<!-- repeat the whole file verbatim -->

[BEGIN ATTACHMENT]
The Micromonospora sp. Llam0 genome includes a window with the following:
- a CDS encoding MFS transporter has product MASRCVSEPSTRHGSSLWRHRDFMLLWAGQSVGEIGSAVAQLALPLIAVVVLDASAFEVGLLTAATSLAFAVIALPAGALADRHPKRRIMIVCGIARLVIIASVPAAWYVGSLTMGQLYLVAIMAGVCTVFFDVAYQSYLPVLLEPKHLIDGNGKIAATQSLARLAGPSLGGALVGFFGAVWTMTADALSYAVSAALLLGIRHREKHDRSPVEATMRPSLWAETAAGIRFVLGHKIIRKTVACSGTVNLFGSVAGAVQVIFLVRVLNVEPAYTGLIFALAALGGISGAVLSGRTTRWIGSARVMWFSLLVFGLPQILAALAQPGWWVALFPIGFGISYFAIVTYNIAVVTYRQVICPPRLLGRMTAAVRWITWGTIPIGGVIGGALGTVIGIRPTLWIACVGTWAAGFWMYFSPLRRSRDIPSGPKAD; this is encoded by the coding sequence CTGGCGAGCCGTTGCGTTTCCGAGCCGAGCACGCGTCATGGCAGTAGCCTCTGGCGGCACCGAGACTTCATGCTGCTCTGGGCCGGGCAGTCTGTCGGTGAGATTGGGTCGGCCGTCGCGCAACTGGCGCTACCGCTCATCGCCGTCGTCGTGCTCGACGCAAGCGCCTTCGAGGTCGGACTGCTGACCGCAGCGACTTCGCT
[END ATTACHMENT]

The Micromonospora sp. Llam0 genome includes a window with the following:
- a CDS encoding MFS transporter has product MASRCVSEPSTRHGSSLWRHRDFMLLWAGQSVGEIGSAVAQLALPLIAVVVLDASAFEVGLLTAATSLAFAVIALPAGALADRHPKRRIMIVCGIARLVIIASVPAAWYVGSLTMGQLYLVAIMAGVCTVFFDVAYQSYLPVLLEPKHLIDGNGKIAATQSLARLAGPSLGGALVGFFGAVWTMTADALSYAVSAALLLGIRHREKHDRSPVEATMRPSLWAETAAGIRFVLGHKIIRKTVACSGTVNLFGSVAGAVQVIFLVRVLNVEPAYTGLIFALAALGGISGAVLSGRTTRWIGSARVMWFSLLVFGLPQILAALAQPGWWVALFPIGFGISYFAIVTYNIAVVTYRQVICPPRLLGRMTAAVRWITWGTIPIGGVIGGALGTVIGIRPTLWIACVGTWAAGFWMYFSPLRRSRDIPSGPKAD; this is encoded by the coding sequence CTGGCGAGCCGTTGCGTTTCCGAGCCGAGCACGCGTCATGGCAGTAGCCTCTGGCGGCACCGAGACTTCATGCTGCTCTGGGCCGGGCAGTCTGTCGGTGAGATTGGGTCGGCCGTCGCGCAACTGGCGCTACCGCTCATCGCCGTCGTCGTGCTCGACGCAAGCGCCTTCGAGGTCGGACTGCTGACCGCAGCGACTTCGCT